I cannot figure out crochet lingo, so I am not entirely sure what I am supposed to do. I would greatly appreciate the help!

Hello to you! Yes, I know what this pattern is saying. I'll explain how to do it, and also highlight the abbreviations for you.

In your Row 1, they are developing a specific pattern. Where it says, "In the 5th chain from hook", you'll be putting all these stitches (sc, ch 2, and 2 dc) into the same chain. Once you have done your sc (single crochet), then you'll just chain 2 times (the chains do NOT go into this stitch you're working in). After you chain 2, then you'll do 2 double crochets in this same stitch.

After you work in this stitch, you simply skip the next 2 chains of your original chain row. Then you just repeat this same pattern (that I described in the previous paragraph), all the rest of the way across the chained row.

On Row 2, you chain 3 times before you turn your work around. This simply builds your crochet height up enough to start a new row.

(Work 1 sc, ch2, and 2 dc clustered all in the first ch-2 loop.) This is simply telling you to go into the first space that you see (which will be a chain-2 space from the previous row), and do your same pattern (1 sc, ch2, and 2 dc) all in that one space. Then you just repeat this same pattern (in each chain-2 space) the rest of the way across the whole row. Then you double crochet in the last loop that is left in that row.

Then you just keep on repeating Row 2 until your blanket measures 36 inches across.

The last step sounds like they want you to make an edging around the remaining 3 sides of your blanket, using the same pattern (1sc, ch2, and 2 dc). After you do this, make the loop on your hook bigger, then carefully take your hook out and lay it aside. Cut your yarn about 1 inch away from this loop. This leaves you a tail that you will slip inside of your loop, and gently pull to tighten. Use your hook to thread this tail into your blanket so that it is now hidden.

Then you're finished!
Good luck and let us know how it goes!

Tuesday, April 14, 2009

Some sites for crochet patterns

Q. Hello Esther.. m frm Canada.. n m really interested in Crochetin .. bt never ever did it ... since im new to it.. could u please forward sm videos to help in learnin crochet..!! im really lookin forward fr blankets as of now.. Please be my angel n teach me how to make blankets ... please send me an Easter gift of good video of makin crochet blankets..!! Thnks in advance and Happy Easter...!! God bless

A. Hello! I will do my best to get you started crocheting! First of all, you CAN do this fun hobby! I've been doing this since I was 13 years old, and am 51 now....and still crocheting! It's fun, and you can always crochet gifts for your loved ones! I don't know if you've seen my 3 YouTubes about learning to crochet. If you haven't, here they are:
Learn to crochet 1
Learn to crochet 2
Learn to crochet 3

There are SO many sites that have crochet patterns! Here are some of them I use:
Purple Kitty - this page has a lot of free afghan patterns!
FaveCrafts - I just Googled and found this one! I'll have to get back to this site, definitely!
Annie's Attic (They list patterns for you to buy, but if you sign up for their daily e-mail, they send you a new one each day to look at. And if you check their site each day, there is a tab for a free pattern every day. There are different hobby patterns sometimes, but a lot of times it is crochet patterns.)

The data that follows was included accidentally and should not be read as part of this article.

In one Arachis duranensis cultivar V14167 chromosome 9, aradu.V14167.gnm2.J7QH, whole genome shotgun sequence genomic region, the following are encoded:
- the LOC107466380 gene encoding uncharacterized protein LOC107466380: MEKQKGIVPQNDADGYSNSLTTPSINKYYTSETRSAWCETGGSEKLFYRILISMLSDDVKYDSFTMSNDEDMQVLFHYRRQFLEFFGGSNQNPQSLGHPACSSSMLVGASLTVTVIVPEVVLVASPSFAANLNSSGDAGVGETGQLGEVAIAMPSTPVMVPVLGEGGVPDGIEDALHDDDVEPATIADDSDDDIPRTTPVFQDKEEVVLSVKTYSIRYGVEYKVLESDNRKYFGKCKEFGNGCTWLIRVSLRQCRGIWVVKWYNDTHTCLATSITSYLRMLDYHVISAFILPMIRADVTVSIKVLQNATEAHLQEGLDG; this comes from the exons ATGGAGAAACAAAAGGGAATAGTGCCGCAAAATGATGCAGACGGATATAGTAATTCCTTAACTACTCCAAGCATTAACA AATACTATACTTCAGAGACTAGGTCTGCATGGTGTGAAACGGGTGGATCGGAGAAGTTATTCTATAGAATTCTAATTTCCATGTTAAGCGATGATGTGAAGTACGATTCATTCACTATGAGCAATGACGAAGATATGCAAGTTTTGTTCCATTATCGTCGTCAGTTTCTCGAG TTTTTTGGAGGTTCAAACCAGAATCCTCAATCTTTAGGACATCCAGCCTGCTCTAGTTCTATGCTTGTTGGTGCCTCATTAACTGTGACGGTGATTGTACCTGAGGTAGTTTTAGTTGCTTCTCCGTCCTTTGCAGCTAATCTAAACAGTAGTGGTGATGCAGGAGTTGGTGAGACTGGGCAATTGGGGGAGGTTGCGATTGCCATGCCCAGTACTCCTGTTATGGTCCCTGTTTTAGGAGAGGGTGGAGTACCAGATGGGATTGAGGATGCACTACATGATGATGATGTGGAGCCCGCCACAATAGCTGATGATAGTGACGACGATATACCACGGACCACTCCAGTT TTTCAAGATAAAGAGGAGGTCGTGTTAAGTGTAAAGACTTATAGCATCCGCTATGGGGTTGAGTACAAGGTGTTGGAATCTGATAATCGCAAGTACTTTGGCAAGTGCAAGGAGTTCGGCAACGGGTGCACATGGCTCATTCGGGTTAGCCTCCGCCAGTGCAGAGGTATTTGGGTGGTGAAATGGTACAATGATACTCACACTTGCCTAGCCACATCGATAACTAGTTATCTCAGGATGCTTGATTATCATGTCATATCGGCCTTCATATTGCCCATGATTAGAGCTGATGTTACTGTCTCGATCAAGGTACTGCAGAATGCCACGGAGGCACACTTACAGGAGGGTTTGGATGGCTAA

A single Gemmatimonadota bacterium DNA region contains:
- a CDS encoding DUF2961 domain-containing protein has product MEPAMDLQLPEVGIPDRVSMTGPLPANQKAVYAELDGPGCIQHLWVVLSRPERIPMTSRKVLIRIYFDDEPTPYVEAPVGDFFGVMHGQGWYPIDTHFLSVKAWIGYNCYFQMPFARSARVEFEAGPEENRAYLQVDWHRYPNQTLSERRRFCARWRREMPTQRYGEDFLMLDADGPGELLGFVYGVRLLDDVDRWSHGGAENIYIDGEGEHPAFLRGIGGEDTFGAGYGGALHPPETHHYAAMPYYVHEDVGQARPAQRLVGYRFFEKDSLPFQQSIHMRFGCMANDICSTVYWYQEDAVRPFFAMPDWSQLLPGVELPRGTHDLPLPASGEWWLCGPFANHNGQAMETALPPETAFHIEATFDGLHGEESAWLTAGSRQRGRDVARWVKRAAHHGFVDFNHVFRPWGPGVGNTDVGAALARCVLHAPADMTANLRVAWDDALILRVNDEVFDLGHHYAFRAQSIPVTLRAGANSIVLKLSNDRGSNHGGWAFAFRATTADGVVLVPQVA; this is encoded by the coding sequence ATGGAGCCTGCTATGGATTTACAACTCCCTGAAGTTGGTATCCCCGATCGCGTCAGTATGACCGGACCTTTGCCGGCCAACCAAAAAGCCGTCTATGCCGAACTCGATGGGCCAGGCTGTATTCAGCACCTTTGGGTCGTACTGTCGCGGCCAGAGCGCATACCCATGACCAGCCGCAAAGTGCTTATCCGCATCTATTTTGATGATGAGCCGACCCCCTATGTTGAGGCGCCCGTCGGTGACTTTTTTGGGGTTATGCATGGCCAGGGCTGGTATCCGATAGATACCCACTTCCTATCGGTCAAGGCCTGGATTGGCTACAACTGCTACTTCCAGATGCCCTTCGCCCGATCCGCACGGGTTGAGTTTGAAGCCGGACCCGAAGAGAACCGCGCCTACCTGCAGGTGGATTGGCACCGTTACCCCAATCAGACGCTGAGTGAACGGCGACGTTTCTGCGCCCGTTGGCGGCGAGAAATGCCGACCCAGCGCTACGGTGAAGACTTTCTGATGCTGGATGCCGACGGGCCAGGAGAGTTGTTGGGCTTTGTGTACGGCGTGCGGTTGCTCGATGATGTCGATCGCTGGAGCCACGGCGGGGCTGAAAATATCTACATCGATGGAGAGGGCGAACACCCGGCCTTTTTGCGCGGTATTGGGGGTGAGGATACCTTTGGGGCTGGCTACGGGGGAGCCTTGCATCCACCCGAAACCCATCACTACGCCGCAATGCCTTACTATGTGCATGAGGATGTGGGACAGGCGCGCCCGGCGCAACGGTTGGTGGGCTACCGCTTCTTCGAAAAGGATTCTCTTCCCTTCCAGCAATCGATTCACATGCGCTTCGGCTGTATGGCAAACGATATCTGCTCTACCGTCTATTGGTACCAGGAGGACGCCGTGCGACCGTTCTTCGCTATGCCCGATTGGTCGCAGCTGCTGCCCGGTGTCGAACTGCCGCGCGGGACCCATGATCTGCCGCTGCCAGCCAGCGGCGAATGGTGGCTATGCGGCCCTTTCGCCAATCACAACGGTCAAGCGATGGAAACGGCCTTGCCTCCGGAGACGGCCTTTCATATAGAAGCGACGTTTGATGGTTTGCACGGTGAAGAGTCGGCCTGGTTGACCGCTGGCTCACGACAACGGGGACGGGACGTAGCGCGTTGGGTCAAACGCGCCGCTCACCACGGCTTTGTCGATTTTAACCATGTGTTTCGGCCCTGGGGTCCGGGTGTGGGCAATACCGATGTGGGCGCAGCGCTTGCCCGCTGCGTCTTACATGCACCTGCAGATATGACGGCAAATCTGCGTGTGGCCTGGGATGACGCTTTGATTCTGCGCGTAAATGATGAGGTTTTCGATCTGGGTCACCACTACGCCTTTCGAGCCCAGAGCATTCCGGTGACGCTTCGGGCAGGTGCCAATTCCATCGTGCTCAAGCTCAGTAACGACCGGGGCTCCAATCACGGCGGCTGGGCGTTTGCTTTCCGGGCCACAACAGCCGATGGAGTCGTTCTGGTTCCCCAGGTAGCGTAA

e-patterns Central (patterns to buy)

I'd be interested to know how you're doing!
Sincerely, Esther

Where to use chains

Q. Hi my name is Iesha and i am trying really hard to crochet. I have watched all your videos but i keep getting stuck on where i need to make another chain...... can you help me?

A. Sure, I will try to answer your question! At first, the main place you'll need to use chains is to start your project out, then you'll also need to use chains at the end of each row.

At the end of the row:
a. if you'll be crocheting in single crochets, you'll use 2 chains first.

b. If you'll be crocheting in double crochets, you'll use 3 chains first.

Does that make any sense? Let me know.

Tuesday, January 27, 2009

Getting Started - Crochet Basics

Q. Dear Aunt Esther,
Hello from Canada eh! I've never ever crocheted in my life however I'm willing to learn because of a pattern I came across of a unicorn/horse that I would like to make time and time again.
In your opinion, where should I start and what should I be learning to understand the basics of crocheting and not just the doing but the written instructions as well? Thank-you for your time and all of your great videos!
Sincerely,A Canuck Wanting to Crochet

A. Hello, my Canuck friend! I'm so glad you're wanting to learn to crochet! You will really enjoy it! You ask where to get started in learning how to crochet. First, you'll need to buy a hook. Some of my favorite sizes are the F and G hooks. Hooks can be labeled differently, so I've made a chart up showing how the different labels match up. It's shown on this site:

This same page also shows the different terms that are commonly used in crochet patterns. The basic 2 that you'll need to learn first are the chain (ch) stitch and the single crochet stitch (sc). It looks like the pattern that you're wanting to make is made up of single crochets, so that would be good. Before you start your pattern, though, I would recommend that you make a practice swatch (square) just to learn how to do these 2 stitches. Perhaps chain 15 stitches, then turn and single crochet in each of those stitches. I have a YouTube that shows how to do this at:

After you're comfortable with these 2 stitches, I have 2 other YouTubes that show a couple of other stitches, if you're interested. Here they are:

Double crochet, how to hold the yarn for tension, counting stitches, end of row turn

crocheting in back of stitch, half-double crochet